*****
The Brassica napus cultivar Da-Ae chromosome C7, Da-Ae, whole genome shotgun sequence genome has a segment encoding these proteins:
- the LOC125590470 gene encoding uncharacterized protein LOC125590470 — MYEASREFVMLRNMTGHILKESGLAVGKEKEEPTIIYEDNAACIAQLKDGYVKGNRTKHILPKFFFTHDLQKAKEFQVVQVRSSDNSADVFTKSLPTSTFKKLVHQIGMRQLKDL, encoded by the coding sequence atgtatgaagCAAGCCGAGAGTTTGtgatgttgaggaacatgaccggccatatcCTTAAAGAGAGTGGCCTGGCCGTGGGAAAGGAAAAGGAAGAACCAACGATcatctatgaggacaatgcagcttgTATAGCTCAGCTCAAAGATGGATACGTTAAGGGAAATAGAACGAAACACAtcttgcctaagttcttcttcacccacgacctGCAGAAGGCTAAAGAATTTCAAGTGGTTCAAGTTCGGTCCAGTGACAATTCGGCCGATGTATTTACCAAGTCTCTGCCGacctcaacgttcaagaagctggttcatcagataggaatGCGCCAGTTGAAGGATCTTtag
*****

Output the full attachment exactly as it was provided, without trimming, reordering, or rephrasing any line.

The Brassica napus cultivar Da-Ae chromosome C7, Da-Ae, whole genome shotgun sequence genome has a segment encoding these proteins:
- the LOC125590470 gene encoding uncharacterized protein LOC125590470 — MYEASREFVMLRNMTGHILKESGLAVGKEKEEPTIIYEDNAACIAQLKDGYVKGNRTKHILPKFFFTHDLQKAKEFQVVQVRSSDNSADVFTKSLPTSTFKKLVHQIGMRQLKDL, encoded by the coding sequence atgtatgaagCAAGCCGAGAGTTTGtgatgttgaggaacatgaccggccatatcCTTAAAGAGAGTGGCCTGGCCGTGGGAAAGGAAAAGGAAGAACCAACGATcatctatgaggacaatgcagcttgTATAGCTCAGCTCAAAGATGGATACGTTAAGGGAAATAGAACGAAACACAtcttgcctaagttcttcttcacccacgacctGCAGAAGGCTAAAGAATTTCAAGTGGTTCAAGTTCGGTCCAGTGACAATTCGGCCGATGTATTTACCAAGTCTCTGCCGacctcaacgttcaagaagctggttcatcagataggaatGCGCCAGTTGAAGGATCTTtag